“While these are positive developments, imports into Gaza still remain far below the weekly average of truckloads before the closure was instituted in 2007,” the senior official pointed out. “The current extent of easing cannot meet the crucial longer-term construction and rehabilitation needs of Gazans, and resuscitate the legitimate economy.”

Although Israel recently approved 11 UN construction projects in Gaza, a move welcomed by the world body, he voiced concern over bottlenecks in carrying out these projects.

Mr. Fernandez-Taranco expressed concern over the $84 million deficit that the UN Relief and Works Agency for Palestine Refugees in the Near East (UNRWA) faces, which could soon force it to close schools and clinics in Gaza.

“I call on the international community to help UNRWA fulfil its important mission in health, education and social services in Gaza and elsewhere in the region,” he stressed.

UNRWA assists, protects and advocates for some 4.7 million registered refugees in Jordan, Lebanon, Syria and the occupied Palestinian territory, and is funded almost entirely by voluntary contributions from UN member states.

In his briefing to the Council today, Mr. Fernandez-Taranco expressed his disappointment in the lack of progress made in intra-Palestinian reconciliation effort mediated by Egypt, despite mediation visits to Gaza by prominent and independent Palestinian figures.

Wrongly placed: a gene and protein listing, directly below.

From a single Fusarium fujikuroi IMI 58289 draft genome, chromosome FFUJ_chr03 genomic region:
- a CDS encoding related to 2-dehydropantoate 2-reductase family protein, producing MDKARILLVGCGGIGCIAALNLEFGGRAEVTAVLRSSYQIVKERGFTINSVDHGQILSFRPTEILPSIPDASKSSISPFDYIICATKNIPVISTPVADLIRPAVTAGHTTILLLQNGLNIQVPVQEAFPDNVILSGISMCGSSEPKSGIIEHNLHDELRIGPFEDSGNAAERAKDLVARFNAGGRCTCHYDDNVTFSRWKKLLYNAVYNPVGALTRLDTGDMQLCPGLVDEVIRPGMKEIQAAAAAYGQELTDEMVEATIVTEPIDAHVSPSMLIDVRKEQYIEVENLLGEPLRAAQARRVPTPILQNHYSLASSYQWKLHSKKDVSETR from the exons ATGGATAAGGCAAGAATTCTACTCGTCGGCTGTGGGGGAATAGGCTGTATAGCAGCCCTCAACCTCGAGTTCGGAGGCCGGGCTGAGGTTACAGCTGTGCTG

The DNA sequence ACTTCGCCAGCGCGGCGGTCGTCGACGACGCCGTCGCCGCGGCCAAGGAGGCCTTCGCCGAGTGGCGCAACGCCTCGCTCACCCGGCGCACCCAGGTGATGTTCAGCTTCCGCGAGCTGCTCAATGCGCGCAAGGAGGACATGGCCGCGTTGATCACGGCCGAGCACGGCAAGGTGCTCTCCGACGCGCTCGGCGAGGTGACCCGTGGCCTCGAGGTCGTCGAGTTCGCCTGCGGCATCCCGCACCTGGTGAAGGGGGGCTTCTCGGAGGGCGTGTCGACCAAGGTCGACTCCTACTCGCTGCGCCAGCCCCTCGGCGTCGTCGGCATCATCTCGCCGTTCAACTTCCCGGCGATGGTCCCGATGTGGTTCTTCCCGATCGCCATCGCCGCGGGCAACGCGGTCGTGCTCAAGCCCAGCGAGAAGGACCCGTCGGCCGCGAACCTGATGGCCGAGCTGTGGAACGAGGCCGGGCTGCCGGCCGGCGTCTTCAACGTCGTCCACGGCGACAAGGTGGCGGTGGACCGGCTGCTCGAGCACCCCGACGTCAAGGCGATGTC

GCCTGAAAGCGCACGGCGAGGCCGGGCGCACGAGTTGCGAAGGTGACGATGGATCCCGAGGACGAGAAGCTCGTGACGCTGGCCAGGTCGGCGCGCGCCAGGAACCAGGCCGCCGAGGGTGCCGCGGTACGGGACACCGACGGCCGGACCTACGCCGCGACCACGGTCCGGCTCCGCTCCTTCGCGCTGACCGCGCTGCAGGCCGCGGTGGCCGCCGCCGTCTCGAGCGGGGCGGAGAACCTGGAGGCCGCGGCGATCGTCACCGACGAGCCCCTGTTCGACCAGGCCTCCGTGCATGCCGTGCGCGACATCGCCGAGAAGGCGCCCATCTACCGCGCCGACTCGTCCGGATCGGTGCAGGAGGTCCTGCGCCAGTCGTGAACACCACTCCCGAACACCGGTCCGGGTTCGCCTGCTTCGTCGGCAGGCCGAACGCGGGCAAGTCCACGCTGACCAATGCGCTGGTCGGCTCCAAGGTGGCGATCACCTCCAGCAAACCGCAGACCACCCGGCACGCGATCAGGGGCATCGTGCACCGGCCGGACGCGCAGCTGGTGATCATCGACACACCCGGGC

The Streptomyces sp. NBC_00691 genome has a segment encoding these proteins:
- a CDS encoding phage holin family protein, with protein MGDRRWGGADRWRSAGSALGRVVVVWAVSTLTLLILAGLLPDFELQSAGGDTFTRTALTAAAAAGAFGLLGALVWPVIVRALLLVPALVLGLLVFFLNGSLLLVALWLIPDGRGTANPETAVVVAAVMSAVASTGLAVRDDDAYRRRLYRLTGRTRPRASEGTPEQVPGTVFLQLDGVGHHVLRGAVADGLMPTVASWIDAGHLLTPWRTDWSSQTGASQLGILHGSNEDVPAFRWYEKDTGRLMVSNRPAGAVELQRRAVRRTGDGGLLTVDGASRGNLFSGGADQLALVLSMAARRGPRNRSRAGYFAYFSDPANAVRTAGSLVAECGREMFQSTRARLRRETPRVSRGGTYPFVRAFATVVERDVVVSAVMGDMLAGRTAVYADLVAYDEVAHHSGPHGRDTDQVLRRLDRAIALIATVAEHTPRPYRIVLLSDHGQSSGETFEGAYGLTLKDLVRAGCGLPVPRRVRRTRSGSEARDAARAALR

“We urge Palestinian factions to work together to overcome Palestinian internal divisions,” he said, taking note of a positive development last week in which some prisoners were released in Gaza as a humanitarian gesture for the start of Ramadan, in parallel with a release of prisoners in the West Bank.

The official told the Council of the announcement by Mr. Ban earlier this month of the launch of the Panel of Inquiry on the Gaza flotilla incident of 31 May, which he called and “unprecedented development.”

The body, Mr. Fernandez-Taranco said, will “examine and identify the facts, circumstances, and the context of the flotilla incident, as well as recommend ways of avoiding future incidents… it is not designed to determine individual criminal responsibility.”

The Panel – chaired by the former prime ministers of New Zealand and Colombia, Geoffrey Palmer and Alvaro Uribe, and also comprising Joseph Ciechanover of Israel and Özdem Sanberk of Turkey – met last week and will strive to produce an interim report for the Secretary-General on 15 September.

On Lebanon, Mr. Fernandez-Taranco noted that significant political and security developments took place during the reporting period, including a joint meeting in Beirut hosted by Lebanese President Michel Sleiman with King Abdullah bin Abdulaziz Al Saud of Saudi Arabia and President Bashar Al-Assad of Syria. Also visiting the country was Sheikh Hamad bin Khalifa Al-Thani of Qatar, who toured villages in the country’s south.

“These visits, which signalled a strong commitment by Lebanon’s Arab neighbours to the maintenance of calm in the country, took place against a background of increased tension generated by speculation, rumours and allegations regarding potential indictments by the Special Tribunal for Lebanon,” he said.

The Tribunal is an independent body that was set up in The Hague in the Netherlands, following a probe by an independent international commission after an earlier UN mission found that Lebanon’s own inquiry into the massive car bombing in February 2005 was seriously flawed and that Syria was primarily responsible for the political tensions that preceded the attack.